By JOHN L. ALLEN JR.
Two insightful observers of the intersection of religion and politics in America, E.J. Dionne and Bill Galston, believe a “new politics of religion” emerged in the 2010 elections, the hallmarks of which are two forms of deep public ambivalence – about Islam, and about the religious beliefs of President Barack Obama.
According to a new poll from the Public Religion Research Institute,which forms the basis of the Dionne/Galston analysis, 45 percent of Americans agree that Islamic teachings and values are at odds with the American way of life.
Meanwhile, 51 percent regard Obama’s religious outlook as different from their own, while only 40 percent say the president's beliefs are similar to theirs. (Dionne and Galston said they deliberately wanted to go deeper than the stale question of how many Americans still believe, inaccurately, that Obama is a Muslim.)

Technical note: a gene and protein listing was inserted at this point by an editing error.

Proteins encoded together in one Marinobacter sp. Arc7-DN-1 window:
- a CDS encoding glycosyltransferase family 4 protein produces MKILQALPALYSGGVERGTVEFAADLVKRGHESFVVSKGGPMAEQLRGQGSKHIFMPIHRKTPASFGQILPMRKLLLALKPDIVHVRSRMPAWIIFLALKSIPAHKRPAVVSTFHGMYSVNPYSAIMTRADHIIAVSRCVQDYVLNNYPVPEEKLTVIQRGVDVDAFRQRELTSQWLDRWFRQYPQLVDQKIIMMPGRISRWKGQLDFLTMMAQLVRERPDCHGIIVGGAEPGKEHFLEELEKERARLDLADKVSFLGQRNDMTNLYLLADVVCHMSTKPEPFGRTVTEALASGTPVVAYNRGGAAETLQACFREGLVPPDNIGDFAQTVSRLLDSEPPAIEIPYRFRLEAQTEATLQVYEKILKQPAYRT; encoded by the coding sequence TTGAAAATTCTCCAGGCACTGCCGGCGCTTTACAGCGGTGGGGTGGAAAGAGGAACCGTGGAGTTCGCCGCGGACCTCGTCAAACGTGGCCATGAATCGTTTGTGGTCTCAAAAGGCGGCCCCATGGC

Those findings were presented in a new Brookings Institution report authored by Dionne and Galston, which was released today. I was part of a group of journalists that got a sneak peek on Monday in Miami Beach, and there’s also much of interest in the report from a Catholic point of view.